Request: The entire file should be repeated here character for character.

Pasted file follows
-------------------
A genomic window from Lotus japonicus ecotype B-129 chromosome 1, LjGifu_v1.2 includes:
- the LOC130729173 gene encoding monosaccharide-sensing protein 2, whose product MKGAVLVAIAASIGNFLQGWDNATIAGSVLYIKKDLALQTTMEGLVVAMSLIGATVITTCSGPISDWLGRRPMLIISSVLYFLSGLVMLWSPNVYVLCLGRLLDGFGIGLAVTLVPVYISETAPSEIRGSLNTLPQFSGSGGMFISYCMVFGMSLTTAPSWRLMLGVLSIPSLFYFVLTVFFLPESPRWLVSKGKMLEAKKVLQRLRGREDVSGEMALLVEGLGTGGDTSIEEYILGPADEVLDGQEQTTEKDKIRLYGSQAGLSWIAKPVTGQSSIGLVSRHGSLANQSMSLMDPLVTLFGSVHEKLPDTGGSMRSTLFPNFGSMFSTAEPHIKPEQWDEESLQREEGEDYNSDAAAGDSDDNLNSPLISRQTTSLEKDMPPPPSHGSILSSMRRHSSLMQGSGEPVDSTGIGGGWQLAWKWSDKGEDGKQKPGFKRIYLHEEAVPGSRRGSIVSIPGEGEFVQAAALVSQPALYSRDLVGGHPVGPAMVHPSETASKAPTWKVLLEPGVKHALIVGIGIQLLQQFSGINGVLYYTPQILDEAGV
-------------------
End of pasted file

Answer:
A genomic window from Lotus japonicus ecotype B-129 chromosome 1, LjGifu_v1.2 includes:
- the LOC130729173 gene encoding monosaccharide-sensing protein 2, whose product MKGAVLVAIAASIGNFLQGWDNATIAGSVLYIKKDLALQTTMEGLVVAMSLIGATVITTCSGPISDWLGRRPMLIISSVLYFLSGLVMLWSPNVYVLCLGRLLDGFGIGLAVTLVPVYISETAPSEIRGSLNTLPQFSGSGGMFISYCMVFGMSLTTAPSWRLMLGVLSIPSLFYFVLTVFFLPESPRWLVSKGKMLEAKKVLQRLRGREDVSGEMALLVEGLGTGGDTSIEEYILGPADEVLDGQEQTTEKDKIRLYGSQAGLSWIAKPVTGQSSIGLVSRHGSLANQSMSLMDPLVTLFGSVHEKLPDTGGSMRSTLFPNFGSMFSTAEPHIKPEQWDEESLQREEGEDYNSDAAAGDSDDNLNSPLISRQTTSLEKDMPPPPSHGSILSSMRRHSSLMQGSGEPVDSTGIGGGWQLAWKWSDKGEDGKQKPGFKRIYLHEEAVPGSRRGSIVSIPGEGEFVQAAALVSQPALYSRDLVGGHPVGPAMVHPSETASKAPTWKVLLEPGVKHALIVGIGIQLLQQFSGINGVLYYTPQILDEAGV